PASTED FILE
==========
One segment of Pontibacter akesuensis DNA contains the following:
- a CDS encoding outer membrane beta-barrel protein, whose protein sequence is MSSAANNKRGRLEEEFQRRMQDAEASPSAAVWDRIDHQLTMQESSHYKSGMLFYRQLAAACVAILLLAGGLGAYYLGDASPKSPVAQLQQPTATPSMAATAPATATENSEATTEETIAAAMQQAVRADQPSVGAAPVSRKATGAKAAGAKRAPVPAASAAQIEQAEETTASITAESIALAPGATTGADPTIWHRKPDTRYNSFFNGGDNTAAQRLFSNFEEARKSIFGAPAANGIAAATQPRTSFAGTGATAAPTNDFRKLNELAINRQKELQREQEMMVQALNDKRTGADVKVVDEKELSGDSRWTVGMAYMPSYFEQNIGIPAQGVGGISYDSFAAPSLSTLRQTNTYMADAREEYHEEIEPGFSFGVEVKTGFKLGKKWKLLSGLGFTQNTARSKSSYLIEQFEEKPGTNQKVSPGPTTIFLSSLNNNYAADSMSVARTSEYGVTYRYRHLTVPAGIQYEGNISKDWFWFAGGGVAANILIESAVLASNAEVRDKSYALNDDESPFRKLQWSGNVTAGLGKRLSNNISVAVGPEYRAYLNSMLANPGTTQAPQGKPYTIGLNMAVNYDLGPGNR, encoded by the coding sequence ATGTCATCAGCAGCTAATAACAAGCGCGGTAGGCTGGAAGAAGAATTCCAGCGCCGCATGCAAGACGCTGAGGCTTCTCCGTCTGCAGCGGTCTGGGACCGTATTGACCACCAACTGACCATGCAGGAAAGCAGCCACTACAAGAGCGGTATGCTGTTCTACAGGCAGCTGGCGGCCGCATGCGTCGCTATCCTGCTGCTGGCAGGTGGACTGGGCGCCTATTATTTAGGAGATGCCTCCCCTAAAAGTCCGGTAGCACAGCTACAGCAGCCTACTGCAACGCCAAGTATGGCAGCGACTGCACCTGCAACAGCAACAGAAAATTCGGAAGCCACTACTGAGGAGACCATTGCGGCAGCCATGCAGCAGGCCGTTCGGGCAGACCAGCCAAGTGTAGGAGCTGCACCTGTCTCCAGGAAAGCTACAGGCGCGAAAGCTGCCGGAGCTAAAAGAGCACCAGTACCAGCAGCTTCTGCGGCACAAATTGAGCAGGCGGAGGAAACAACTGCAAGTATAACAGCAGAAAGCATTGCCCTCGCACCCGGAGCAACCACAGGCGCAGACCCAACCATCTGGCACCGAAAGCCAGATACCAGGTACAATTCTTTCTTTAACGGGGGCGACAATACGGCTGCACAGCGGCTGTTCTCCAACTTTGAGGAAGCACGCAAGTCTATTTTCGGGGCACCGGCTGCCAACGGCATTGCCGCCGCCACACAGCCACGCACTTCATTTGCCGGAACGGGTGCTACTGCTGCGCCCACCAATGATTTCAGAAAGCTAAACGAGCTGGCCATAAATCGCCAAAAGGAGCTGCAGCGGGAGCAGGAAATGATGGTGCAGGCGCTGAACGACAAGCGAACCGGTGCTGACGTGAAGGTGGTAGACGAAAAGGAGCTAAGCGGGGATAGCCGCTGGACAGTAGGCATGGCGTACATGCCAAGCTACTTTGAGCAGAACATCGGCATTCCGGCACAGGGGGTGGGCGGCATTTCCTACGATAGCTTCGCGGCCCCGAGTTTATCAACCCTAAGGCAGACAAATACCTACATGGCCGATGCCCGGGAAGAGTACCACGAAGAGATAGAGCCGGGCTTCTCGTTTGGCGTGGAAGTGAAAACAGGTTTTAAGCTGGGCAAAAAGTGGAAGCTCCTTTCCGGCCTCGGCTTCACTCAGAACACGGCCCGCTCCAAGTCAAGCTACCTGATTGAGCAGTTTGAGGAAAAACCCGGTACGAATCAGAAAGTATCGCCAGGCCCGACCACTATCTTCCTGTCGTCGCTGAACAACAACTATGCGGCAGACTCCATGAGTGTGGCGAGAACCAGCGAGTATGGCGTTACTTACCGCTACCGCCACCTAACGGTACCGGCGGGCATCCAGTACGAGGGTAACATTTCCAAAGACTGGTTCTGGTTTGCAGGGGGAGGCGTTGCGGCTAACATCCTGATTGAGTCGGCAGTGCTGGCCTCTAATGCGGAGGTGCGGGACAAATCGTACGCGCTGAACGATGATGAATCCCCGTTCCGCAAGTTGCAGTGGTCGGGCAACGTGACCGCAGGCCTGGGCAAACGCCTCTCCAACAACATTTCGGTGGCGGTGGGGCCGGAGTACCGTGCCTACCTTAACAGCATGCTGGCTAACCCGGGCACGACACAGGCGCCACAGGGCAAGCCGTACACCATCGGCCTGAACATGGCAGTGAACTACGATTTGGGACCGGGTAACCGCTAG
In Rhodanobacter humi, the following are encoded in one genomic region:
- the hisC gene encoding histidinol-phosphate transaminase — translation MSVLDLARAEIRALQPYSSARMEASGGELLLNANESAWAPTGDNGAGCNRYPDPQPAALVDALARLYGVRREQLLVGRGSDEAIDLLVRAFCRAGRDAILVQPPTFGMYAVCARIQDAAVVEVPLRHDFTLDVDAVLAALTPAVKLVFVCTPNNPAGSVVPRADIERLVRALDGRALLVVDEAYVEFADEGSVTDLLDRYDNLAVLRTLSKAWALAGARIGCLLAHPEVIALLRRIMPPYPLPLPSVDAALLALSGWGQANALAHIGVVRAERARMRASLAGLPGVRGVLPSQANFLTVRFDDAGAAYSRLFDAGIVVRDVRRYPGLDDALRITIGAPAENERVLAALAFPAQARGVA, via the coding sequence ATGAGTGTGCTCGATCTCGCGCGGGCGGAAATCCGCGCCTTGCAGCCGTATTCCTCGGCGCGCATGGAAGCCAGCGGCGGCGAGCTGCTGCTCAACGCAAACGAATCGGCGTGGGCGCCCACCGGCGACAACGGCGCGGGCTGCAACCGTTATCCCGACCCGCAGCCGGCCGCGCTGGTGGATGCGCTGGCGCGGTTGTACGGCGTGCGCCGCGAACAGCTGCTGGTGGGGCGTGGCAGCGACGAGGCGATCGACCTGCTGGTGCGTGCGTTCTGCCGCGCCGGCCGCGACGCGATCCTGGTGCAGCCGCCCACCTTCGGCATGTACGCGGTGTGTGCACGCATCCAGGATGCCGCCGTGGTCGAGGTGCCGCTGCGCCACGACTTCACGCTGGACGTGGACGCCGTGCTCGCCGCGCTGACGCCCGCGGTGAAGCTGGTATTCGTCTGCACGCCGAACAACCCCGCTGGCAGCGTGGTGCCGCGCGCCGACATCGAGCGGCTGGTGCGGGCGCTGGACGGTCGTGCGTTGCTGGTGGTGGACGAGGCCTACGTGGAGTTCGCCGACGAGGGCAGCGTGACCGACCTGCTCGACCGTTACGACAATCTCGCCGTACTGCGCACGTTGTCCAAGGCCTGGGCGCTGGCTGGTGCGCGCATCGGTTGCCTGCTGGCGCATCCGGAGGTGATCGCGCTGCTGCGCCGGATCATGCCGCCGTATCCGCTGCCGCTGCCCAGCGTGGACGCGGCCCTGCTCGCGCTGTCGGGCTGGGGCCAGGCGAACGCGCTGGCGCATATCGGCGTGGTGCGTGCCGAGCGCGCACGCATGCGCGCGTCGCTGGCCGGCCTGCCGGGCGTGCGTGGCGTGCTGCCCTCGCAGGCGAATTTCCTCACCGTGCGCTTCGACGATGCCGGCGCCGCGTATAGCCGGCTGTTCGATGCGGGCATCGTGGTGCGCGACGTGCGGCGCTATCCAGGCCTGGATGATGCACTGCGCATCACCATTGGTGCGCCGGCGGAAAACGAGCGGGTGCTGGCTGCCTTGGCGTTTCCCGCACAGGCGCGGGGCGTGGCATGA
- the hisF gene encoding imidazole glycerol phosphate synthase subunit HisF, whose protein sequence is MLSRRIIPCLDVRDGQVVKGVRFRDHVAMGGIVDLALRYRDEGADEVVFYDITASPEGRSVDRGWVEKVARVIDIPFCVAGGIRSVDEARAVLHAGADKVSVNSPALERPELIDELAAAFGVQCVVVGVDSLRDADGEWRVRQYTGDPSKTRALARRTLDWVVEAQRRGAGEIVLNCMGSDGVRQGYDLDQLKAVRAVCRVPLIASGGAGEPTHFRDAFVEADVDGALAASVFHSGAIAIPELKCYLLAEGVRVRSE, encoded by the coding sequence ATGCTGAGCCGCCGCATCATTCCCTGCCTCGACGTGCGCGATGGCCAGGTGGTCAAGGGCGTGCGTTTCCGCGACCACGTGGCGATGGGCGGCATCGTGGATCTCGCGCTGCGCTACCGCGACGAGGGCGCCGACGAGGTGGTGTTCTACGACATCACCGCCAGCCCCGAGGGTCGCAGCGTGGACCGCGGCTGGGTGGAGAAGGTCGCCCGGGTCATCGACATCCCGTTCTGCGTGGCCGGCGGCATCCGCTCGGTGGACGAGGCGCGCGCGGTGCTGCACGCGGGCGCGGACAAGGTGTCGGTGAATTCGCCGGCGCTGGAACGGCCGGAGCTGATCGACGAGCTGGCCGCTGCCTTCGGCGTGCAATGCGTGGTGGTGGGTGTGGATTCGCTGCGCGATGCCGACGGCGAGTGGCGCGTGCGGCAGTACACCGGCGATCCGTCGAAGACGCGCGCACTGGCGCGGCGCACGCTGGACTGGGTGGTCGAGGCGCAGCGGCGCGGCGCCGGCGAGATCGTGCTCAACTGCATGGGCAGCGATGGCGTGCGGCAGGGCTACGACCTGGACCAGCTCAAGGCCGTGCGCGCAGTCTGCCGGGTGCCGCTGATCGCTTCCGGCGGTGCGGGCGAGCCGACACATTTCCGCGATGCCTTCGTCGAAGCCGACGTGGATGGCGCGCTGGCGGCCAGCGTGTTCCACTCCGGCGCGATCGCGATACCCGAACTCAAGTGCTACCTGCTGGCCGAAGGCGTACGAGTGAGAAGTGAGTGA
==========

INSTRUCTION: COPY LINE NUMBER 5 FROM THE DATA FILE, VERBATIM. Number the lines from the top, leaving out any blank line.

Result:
- the hisF gene encoding imidazole glycerol phosphate synthase subunit HisF, whose protein sequence is MLSRRIIPCLDVRDGQVVKGVRFRDHVAMGGIVDLALRYRDEGADEVVFYDITASPEGRSVDRGWVEKVARVIDIPFCVAGGIRSVDEARAVLHAGADKVSVNSPALERPELIDELAAAFGVQCVVVGVDSLRDADGEWRVRQYTGDPSKTRALARRTLDWVVEAQRRGAGEIVLNCMGSDGVRQGYDLDQLKAVRAVCRVPLIASGGAGEPTHFRDAFVEADVDGALAASVFHSGAIAIPELKCYLLAEGVRVRSE, encoded by the coding sequence ATGCTGAGCCGCCGCATCATTCCCTGCCTCGACGTGCGCGATGGCCAGGTGGTCAAGGGCGTGCGTTTCCGCGACCACGTGGCGATGGGCGGCATCGTGGATCTCGCGCTGCGCTACCGCGACGAGGGCGCCGACGAGGTGGTGTTCTACGACATCACCGCCAGCCCCGAGGGTCGCAGCGTGGACCGCGGCTGGGTGGAGAAGGTCGCCCGGGTCATCGACATCCCGTTCTGCGTGGCCGGCGGCATCCGCTCGGTGGACGAGGCGCGCGCGGTGCTGCACGCGGGCGCGGACAAGGTGTCGGTGAATTCGCCGGCGCTGGAACGGCCGGAGCTGATCGACGAGCTGGCCGCTGCCTTCGGCGTGCAATGCGTGGTGGTGGGTGTGGATTCGCTGCGCGATGCCGACGGCGAGTGGCGCGTGCGGCAGTACACCGGCGATCCGTCGAAGACGCGCGCACTGGCGCGGCGCACGCTGGACTGGGTGGTCGAGGCGCAGCGGCGCGGCGCCGGCGAGATCGTGCTCAACTGCATGGGCAGCGATGGCGTGCGGCAGGGCTACGACCTGGACCAGCTCAAGGCCGTGCGCGCAGTCTGCCGGGTGCCGCTGATCGCTTCCGGCGGTGCGGGCGAGCCGACACATTTCCGCGATGCCTTCGTCGAAGCCGACGTGGATGGCGCGCTGGCGGCCAGCGTGTTCCACTCCGGCGCGATCGCGATACCCGAACTCAAGTGCTACCTGCTGGCCGAAGGCGTACGAGTGAGAAGTGAGTGA